Hydrogen: Gen-IV reactors

SCWR-hydrogen plant thermal integration

12 September 2011

The temperature range of a thermochemical hydrogen production cycle are the dominant parameters that affect the design of its coupling with a Generation IV supercritical water-cooled nuclear reactor (SCWR). A stream extraction location is suggested. Also, the available heat at most hours of power demand in a day can support an industrial scale steam methane reforming plant if the SCWR power station is operating at full design capacity.

The supercritical water reactor (SCWR) is a Generation IV nuclear reactor with a higher thermal efficiency and has a system configuration that is considerably simpler than a conventional light water reactor (LWR). The working fluid of the SCWR is light water that operates at a supercritical state above the water critical point with a temperature and pressure higher than 375°C and 22.1MPa [1-4], respectively. Since the SCWR uses light water, it can be regarded as a special type of LWR operating at higher pressures and temperatures with a direct, once-through cycle. Therefore, existing and relatively mature LWR technology can be adopted, since there is already extensive worldwide knowledge of LWRs for engineers to design, construct and operate SCWRs.

The SCWR’s direct cycle operation indicates the SCWR’s similarity to a special type of boiling water reactor (BWR). In addition, because steams and liquids can be considered indistinguishable at the supercritical state, only one phase is present in the rector, like the pressurized water reactor (PWR). Therefore, it is anticipated that SCWRs would have a combination of advantages of both BWRs and PWRs [5, 6].

Since the coolant in SCWRs has a high temperature that does not experience phase change in the reactor, and can be directly coupled with energy conversion equipment, SCWRs have a higher thermal efficiency and considerably simpler plant than a conventional LWR. For example, the thermal efficiency of an SCWR could reach 45%, while in comparison, 30-35% are typical values for current LWRs [7-9].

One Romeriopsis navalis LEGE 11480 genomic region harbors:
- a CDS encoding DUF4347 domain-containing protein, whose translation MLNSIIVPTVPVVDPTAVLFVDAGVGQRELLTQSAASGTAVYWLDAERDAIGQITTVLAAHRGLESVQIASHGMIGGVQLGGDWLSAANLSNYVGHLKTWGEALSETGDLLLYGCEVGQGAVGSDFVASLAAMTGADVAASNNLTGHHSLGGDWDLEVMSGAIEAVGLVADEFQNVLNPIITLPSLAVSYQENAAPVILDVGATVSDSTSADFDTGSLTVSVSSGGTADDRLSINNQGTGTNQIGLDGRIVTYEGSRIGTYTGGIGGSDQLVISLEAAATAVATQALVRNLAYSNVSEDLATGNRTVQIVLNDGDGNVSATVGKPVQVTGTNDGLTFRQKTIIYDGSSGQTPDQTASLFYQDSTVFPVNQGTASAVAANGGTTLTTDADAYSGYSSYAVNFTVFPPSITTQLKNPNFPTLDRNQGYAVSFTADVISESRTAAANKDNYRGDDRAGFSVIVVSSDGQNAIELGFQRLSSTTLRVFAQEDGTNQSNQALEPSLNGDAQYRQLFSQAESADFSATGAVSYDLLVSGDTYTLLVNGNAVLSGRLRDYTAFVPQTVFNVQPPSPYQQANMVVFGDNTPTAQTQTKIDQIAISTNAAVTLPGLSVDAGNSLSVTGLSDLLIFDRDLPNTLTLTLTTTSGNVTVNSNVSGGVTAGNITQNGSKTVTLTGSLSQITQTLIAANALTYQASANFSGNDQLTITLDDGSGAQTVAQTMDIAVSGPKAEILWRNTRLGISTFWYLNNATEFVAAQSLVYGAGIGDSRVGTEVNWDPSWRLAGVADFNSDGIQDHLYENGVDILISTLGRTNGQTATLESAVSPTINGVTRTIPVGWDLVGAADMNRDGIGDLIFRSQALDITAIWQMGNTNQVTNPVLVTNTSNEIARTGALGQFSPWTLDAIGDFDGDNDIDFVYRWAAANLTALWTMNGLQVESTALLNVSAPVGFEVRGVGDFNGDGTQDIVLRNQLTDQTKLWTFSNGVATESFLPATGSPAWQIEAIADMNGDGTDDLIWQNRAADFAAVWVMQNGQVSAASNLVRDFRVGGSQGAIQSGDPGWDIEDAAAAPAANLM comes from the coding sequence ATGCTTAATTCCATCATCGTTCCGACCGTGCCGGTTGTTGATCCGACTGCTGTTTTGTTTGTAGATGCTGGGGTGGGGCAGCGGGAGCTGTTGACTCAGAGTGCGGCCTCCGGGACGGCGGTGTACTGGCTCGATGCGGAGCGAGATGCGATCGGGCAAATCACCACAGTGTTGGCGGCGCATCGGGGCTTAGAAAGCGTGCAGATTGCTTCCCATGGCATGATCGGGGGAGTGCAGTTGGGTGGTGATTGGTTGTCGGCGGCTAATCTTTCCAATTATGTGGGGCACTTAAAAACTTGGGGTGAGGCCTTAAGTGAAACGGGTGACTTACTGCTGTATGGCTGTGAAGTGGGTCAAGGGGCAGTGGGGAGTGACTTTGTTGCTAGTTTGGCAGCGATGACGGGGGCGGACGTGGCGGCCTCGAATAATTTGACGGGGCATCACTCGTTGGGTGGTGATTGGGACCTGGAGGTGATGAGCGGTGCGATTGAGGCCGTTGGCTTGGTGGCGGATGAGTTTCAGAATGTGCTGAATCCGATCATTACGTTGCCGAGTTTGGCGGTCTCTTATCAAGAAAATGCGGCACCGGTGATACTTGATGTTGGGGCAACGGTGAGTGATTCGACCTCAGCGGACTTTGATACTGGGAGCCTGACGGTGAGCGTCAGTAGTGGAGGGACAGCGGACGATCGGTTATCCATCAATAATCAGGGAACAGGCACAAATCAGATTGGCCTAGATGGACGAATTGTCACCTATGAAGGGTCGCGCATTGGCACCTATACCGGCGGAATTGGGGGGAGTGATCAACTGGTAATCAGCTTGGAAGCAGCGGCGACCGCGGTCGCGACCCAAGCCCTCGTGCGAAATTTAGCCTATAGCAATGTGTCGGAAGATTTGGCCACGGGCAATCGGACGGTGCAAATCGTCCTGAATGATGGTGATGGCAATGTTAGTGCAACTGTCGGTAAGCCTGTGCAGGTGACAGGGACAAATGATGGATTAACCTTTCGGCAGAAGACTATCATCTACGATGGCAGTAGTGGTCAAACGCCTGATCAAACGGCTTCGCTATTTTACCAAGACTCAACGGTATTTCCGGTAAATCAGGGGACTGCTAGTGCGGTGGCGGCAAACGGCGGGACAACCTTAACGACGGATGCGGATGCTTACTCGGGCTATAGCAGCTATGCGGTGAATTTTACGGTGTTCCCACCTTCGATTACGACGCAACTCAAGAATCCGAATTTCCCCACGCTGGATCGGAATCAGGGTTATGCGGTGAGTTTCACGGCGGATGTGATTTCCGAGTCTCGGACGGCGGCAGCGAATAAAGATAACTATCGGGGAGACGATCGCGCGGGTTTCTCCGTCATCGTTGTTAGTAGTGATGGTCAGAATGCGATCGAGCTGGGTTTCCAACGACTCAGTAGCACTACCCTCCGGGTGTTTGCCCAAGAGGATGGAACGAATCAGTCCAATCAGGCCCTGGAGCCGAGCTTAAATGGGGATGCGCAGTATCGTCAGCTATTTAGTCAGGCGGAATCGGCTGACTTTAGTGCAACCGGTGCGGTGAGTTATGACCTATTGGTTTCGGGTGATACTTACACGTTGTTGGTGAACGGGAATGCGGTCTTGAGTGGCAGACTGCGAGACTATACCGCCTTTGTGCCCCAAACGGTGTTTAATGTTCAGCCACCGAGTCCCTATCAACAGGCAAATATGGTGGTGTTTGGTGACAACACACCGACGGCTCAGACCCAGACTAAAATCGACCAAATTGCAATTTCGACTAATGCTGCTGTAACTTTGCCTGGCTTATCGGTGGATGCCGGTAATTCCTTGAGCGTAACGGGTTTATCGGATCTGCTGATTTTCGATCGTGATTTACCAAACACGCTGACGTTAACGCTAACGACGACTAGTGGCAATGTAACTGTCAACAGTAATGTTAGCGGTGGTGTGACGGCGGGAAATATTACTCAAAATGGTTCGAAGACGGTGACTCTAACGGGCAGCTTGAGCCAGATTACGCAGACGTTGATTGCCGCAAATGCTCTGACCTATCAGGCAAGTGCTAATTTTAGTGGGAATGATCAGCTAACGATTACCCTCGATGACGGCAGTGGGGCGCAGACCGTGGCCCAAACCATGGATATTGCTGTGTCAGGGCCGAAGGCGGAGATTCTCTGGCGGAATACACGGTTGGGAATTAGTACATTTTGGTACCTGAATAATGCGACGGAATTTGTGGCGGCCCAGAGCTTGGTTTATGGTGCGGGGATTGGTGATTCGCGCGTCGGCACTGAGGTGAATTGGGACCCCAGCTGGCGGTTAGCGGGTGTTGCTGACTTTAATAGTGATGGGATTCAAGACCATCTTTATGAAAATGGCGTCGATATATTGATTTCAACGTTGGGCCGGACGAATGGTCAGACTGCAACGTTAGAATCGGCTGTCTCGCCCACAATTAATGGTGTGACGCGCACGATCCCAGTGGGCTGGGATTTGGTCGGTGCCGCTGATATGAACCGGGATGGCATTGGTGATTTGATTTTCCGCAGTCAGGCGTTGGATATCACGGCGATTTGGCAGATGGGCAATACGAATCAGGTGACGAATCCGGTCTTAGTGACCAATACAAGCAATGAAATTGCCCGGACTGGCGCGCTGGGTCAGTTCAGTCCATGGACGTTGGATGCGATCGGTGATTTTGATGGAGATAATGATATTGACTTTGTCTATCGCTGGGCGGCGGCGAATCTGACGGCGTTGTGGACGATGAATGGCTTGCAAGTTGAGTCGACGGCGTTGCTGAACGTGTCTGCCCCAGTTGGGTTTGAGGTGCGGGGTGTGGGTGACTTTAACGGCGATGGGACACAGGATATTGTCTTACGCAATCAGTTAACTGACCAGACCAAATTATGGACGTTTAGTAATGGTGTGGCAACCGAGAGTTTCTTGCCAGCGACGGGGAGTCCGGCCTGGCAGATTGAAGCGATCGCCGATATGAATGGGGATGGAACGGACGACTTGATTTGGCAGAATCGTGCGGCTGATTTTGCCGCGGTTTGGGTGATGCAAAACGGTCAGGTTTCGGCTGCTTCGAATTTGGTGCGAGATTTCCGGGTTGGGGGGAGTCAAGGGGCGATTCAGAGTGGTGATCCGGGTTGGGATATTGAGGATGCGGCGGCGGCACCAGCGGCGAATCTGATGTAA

The enhanced power generation efficiency of SCWRs does not imply that SCWRs can reduce the challenges of load balancing. The required load in the power grid changes with the power demand of end users. A typical example is the significant gap between peak- and off-peak-hour power demands [10]. The frequent adjustment of nuclear power output brings issues of safety, reliability and stability into the design, operation and maintenance of a nuclear power station.

To address these challenges, hydrogen production, either by conventional electrolysis or thermochemical water splitting, can be effectively integrated with power generation to buffer the load adjustment, especially at off-peak hours. In this way, SCWRs can operate at a constant power load or at invariable maximum power, independent of the power demand changes on the grid, that is, the power load fluctuations throughout a day or year. When the power load decreases, the SCWR will produce more hydrogen (see also Table 2). Another benefit to couple SCWRs with thermochemical water splitting, rather than steam methane reforming (SMR) to produce hydrogen, is the reduction of greenhouse gases emitted from SMR. It is also anticipated that hydrogen as a clean energy carrier will be a significant driving force for sustainable energy demand in the future [11, 12].

Since thermochemical water splitting can provide much higher thermal efficiency than conventional electrolysis, thermochemical hydrogen production is an emerging technology of growing importance. Currently, the University of Ontario Institute of Technology (UOIT), in collaboration with Atomic Energy of Canada Limited (AECL) and other university and industry partners is developing the Cu-Cl cycle for nuclear hydrogen production. The energy required by thermochemical hydrogen production cycles to split water is predominantly heat, with a lesser portion of electricity if the thermochemical cycle is hybrid [11-13]. From this aspect, therefore, heat exchange between a thermochemical hydrogen production cycle and a SCWR power plant is studied in terms of factors such as the heat extraction location, method, quantity, and hydrogen production scale.

Heat flows in SCWRs

The thermal energy used by thermochemical hydrogen production cycles is the heat extracted from the supercritical water stream exiting the SCWR core. The temperature difference between SCWR and the thermochemical cycle provides the driving force of the heat exchange. Before entering turbines, the water stream is in the form of supercritical water that has the highest temperature to provide the maximum heat transfer. From this perspective, the temperature of the supercritical water upstream of the turbines greatly influences the practicality of coupling SCWRs with thermochemical hydrogen production cycles.

The minimum temperature of supercritical water is determined by the critical point of water, which is 374°C. To reduce the risk of the fluctuation of temperature (that is, the fluctuation caused by flow rate variations of water circulation, nuclear heat release, and power demand change), the temperature of the supercritical water is usually much higher than 374°C. The higher temperature can increase the thermal efficiency of SCWRs. However, the maximum outlet temperature of the reactor core is significantly influenced by reactor materials.